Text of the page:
Muslims and Jews demonstrate community cohesion on ‘Sadqa Day’

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LONDON: Prominent members of the London Muslim and Jewish communities chopped vegetables and bonded over cooking pots yesterday (18 March) to mark Sadaqa Day, a day of social action for the Muslim community.
The vats of food were then donated to the homeless via Sha’arei Tsedek Synagogue in Barnet, north London. Muslim Aid director Zac Hussain, Rabbi Mark Goldsmith of Alyth Synagogue, north London and Ahmed Al Kazemi and Razi Kadeh from north London’s Centre for Islamic Enlightening made mixed vegetable curry, lentil soup and apple crumble.
The chef was Sajeda Meghji, author of Chachi’s Kitchen.
The cooking took place in the kitchen at Jewish centre JW3 and was organised by Jewish charity Mitzvah Day, which involves eight faiths and thousands of volunteers in the UK and internationally. Amitzvah is a Jewish commandment to do a good deed.
While rubbing in fat and flour for the crumble’s topping, Zac Hussain said: “I’m very excited about opportunities for community and interfaith cohesion. We at Muslim Aid want to make sure that this is not just a one-off for Sadaqa Day, we want more partnerships to engage Muslims, J ewish people and wider society as part of a mutual journey about faith and community.” Rabbi Mark Goldsmith said: “This Sadaqa Day cooking enabled me to connect with the leadership of our local Islamic Centre in a much deeper way than I ever could in a committee meeting – over apple chopping! I also got to meet the senior leadership at Muslim Aid, and I enthusiastically welcome this charity’s intention to find ways of working with our community.”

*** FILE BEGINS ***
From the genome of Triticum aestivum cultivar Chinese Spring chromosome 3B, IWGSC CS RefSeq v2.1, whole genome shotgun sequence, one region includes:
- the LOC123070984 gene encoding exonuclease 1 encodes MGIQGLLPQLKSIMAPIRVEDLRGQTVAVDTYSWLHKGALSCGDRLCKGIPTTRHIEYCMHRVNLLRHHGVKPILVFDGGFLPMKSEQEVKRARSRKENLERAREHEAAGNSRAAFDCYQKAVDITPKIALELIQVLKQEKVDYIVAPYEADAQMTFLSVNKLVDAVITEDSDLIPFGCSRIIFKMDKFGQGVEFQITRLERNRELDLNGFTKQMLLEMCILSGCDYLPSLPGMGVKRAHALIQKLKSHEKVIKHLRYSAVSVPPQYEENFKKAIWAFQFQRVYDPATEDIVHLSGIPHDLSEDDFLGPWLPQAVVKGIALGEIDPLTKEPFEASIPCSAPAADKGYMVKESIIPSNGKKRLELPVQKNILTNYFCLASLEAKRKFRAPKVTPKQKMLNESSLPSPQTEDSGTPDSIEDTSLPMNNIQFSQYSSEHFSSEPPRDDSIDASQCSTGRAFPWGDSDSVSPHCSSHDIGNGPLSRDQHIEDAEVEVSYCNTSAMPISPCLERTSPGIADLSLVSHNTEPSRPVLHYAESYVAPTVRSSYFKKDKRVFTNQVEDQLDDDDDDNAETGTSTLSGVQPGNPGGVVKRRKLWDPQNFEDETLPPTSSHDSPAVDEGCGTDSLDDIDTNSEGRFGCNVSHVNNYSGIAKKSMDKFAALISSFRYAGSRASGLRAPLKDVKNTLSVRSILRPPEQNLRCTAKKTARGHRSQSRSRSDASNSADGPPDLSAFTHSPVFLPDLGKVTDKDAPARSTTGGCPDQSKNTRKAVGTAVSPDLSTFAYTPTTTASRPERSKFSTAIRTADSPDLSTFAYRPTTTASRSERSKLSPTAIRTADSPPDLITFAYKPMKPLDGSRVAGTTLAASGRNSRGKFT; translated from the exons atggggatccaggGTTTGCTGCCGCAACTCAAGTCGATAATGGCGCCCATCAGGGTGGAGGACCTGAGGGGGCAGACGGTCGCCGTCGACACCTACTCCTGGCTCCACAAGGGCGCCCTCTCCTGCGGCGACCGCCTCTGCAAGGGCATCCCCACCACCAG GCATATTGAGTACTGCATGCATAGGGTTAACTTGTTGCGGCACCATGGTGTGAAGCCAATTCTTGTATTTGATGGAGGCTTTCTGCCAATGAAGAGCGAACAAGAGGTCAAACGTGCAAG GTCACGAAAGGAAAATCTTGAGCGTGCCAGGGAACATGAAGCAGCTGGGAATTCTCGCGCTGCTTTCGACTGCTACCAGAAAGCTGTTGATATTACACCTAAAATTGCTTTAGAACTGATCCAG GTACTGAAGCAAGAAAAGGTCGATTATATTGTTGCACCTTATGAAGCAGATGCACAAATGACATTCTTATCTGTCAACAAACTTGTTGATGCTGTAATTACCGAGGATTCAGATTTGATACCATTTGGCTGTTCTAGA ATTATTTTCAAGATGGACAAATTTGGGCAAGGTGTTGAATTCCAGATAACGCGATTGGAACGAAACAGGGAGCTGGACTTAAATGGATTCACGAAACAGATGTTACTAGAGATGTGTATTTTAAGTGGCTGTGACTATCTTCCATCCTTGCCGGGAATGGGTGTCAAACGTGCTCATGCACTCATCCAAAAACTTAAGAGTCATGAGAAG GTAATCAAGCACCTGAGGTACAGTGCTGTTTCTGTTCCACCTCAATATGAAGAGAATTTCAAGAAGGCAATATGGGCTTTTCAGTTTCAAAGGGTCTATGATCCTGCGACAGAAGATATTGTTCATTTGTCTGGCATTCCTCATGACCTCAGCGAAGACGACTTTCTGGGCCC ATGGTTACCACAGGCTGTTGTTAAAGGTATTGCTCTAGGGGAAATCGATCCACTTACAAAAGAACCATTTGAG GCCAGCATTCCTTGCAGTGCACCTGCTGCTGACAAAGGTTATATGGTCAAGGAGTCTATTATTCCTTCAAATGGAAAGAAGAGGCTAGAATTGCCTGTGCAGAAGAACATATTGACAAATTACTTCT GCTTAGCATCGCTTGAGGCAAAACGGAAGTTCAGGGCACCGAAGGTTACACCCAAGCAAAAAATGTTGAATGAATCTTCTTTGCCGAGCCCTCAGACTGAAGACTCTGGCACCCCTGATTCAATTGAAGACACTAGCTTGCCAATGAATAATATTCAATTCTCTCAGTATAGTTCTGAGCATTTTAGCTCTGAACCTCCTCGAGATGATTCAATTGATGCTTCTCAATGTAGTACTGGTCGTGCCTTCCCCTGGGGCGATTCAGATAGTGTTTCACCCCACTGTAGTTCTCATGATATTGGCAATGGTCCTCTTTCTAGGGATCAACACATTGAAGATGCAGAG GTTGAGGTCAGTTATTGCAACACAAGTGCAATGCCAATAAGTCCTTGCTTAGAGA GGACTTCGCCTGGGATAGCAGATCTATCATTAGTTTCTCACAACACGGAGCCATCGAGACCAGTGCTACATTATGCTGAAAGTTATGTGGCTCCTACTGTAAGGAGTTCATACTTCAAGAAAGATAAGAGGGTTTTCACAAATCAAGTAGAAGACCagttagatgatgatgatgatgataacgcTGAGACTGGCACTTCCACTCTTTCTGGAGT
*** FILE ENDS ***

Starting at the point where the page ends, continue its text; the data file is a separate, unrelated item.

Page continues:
Alyth Synagogue is one of the two largest synagogues in the UK. The cooking project’s organiser was Lady Daniela Pears, Mitzvah Day’s interfaith chair. She added: “It was such a joy to spend Sadaqa Day in partnership with Muslim Aid, cooking with friends of other faiths to support the Barnet night shelter.
We feel proud and privileged to do what we can to help and we are particularly excited about the friendships and partnerships that are made while cooking. We’ve had some informal but strategic conversations about how and when we can volunteer together in the future.” The three-course meal was poured into plastic tureens to be taken to Whetstone-based Sha’arei Tsedek synagogue and distributed to homeless people in north London. Rachel Sanis, a Sha’arei Tsedek volunteer, joined the cooking session.
“It’s a truly worthwhile experience cooking with people of other faiths and backgrounds. It made me think about the homeless and realise how fortunate we are to have a kitchen to cook in, warmth and food to eat.” Sadaqa Day founder Julie Siddiqi also founded Muslim Jewish women’s network Nisa Nashim with Mitzvah Day founder Laura Marks OBE.
She launched Sadaqa Day in March 2015. “It’s so brilliant to see this happening as part of many more events around the country. These kinds of days are really where it’s at. Where friendships are built and where more planning for things in the future will happen. My sincere thanksto the Mitzvah Day team for doing such a brilliant job once again for Sadaqa Day,” added Julie Siddiqi.
For more information about the cooking project or about Muslim Aid’s interfaith and UK charitable work, please contact Beverley Cohen at beverley.cohen@muslimaid.org or on 07921 655272. Muslim Aid is a relief and development agency set up in the United Kingdom in 1985 to provide humanitarian assistance to disaster affected countries and to help poor and vulnerable communities overcome poverty. Muslim Aid works with all communities irrespective of faith.